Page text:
Vues Master’s Note: It seems like you are shooting in the dark. Progressives have reprogrammed everyone to think illogically!
KEEP AMERICA GREAT
Dear Vues Master: Pardoned Rubashkin. Moved the embassy to Jerusalem. Lowered taxes. Appointed 2 conservatives to the highest court. Need I say more? Vote TRUMP 2020 and MAKE AMERICA GREAT AGAIN!
Vues Master’s Note: That would be great. Now get everyone else on board.
Dear Vues Master: Stop bowing to the pressure and bring back the TV listings.
Vues Master’s Note: We would rather put in all the great content that we currently have than the TV listings that .00001% of the community looks at! We don’t feel pressured at all!
Dear Vues Master: As a proud Republican Jew, I will be voting for Trump for another 4 years this November. I plead with anyone who reads this esteemed paper and sees this letter to vote Trump and pass on the message. We owe it to him. As Jews we have the concept of hakaras hatov, and I can’t think of a better way to express it than by letting our friend in the White House know we stand with him.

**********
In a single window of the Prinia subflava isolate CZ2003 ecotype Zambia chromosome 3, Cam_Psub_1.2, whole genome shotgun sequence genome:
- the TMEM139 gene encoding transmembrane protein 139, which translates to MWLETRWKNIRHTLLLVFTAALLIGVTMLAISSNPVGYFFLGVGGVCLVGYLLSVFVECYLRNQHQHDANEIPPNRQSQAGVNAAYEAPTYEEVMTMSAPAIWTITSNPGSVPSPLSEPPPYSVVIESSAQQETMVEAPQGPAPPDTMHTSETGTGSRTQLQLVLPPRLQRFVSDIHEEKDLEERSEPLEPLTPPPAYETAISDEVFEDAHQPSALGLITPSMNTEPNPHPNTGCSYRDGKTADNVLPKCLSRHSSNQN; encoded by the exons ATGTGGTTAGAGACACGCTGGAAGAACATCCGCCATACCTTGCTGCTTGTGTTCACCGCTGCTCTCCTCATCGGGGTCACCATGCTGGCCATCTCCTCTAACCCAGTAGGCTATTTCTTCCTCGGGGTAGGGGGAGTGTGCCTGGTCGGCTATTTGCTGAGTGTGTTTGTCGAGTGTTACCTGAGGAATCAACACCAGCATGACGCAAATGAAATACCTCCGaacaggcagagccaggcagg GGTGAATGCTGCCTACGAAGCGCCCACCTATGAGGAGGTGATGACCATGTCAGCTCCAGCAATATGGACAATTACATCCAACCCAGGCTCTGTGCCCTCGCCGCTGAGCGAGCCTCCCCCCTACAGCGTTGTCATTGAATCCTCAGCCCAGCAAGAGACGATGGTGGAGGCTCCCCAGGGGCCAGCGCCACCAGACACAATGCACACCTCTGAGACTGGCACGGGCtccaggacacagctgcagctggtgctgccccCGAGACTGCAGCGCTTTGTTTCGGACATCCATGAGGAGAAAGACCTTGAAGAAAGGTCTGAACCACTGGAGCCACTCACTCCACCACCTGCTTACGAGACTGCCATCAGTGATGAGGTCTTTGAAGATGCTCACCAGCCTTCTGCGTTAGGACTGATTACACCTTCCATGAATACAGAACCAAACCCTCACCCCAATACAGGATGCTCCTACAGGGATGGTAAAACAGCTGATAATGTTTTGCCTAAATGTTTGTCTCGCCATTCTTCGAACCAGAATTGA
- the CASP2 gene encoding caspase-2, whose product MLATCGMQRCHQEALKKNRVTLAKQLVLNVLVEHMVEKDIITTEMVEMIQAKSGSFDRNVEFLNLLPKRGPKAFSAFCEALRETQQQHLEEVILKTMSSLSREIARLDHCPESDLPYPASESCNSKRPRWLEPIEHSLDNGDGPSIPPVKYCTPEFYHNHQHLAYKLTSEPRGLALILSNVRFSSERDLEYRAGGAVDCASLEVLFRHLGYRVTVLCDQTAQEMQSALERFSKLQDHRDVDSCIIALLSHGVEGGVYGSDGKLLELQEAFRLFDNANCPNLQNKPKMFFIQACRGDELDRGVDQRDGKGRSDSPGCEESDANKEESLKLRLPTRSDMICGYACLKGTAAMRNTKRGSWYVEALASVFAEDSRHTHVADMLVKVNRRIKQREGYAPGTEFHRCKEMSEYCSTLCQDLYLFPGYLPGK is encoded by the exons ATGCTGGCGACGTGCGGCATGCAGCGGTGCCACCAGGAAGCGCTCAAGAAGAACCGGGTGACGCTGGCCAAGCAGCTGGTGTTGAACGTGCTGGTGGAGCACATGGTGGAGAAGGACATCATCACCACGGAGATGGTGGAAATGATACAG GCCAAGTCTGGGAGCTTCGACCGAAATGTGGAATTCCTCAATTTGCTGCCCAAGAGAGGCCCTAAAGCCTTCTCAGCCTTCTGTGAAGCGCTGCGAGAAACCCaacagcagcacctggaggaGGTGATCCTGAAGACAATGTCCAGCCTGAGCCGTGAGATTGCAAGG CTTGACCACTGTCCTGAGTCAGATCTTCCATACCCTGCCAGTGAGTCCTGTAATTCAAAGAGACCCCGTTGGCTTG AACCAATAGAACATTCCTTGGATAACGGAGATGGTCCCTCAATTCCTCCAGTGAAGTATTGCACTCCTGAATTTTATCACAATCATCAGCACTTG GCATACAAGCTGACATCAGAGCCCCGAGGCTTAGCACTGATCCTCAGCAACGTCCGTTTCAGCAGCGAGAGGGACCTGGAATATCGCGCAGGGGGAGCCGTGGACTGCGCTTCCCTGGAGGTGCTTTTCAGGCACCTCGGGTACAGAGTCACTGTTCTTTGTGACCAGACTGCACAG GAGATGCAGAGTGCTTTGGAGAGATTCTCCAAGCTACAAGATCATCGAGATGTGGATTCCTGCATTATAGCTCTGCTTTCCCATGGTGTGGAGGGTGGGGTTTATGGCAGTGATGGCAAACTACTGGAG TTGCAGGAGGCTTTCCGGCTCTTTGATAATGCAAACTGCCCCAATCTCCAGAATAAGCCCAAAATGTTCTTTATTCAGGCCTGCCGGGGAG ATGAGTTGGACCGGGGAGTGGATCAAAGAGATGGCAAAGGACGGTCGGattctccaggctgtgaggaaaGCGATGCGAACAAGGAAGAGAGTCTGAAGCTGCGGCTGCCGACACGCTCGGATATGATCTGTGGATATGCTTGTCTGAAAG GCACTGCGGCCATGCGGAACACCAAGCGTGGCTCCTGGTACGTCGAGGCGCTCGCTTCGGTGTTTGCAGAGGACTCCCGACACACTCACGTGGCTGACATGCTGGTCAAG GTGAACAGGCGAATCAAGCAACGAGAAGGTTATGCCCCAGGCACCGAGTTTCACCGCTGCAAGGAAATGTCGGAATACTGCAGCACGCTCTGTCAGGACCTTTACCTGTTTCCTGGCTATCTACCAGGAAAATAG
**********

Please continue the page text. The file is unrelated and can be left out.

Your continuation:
Vues Master’s Note: I believe you are in good company, at least on my end!
Dear Vues Master: Bungalow colony kiddushes must go. V’hameivin yavin as they say.
Vues Master’s Note: If they go they will go to the city after the summer. Kiddush is a mitzvah to do every Shabbos! Vehameivin yovin.
Dear Vues Master: I don’t believe any of the presidential elections polls and I hope no-one else does either. How can people in their right mind vote for a senile old man like Biden. He’s anti-minorities, Jews, women etc, when he knows what he’s saying. Which brings me to my other point, how can one possibly vote for a man who doesn’t know what day of the week it is, let alone his own name. Vote Trump and let sleepy Joe sleep.
Vues Master’s Note: As they say, let sleeping dogs lie!
Dear Vues Master: At my great-niece’s wedding the other night, I could not get over the chicken coop of a chuppah that went on. Instead of sitting quietly and respectfully, people were just yapping away. C’mon, some decency, some respect for the grandparents, kallah and chosson.
Vues Master’s Note: You are right. The problem is that there is too much down time where people are sitting around with no action. They start talking and then can’t stop!
JEW IN THE CITY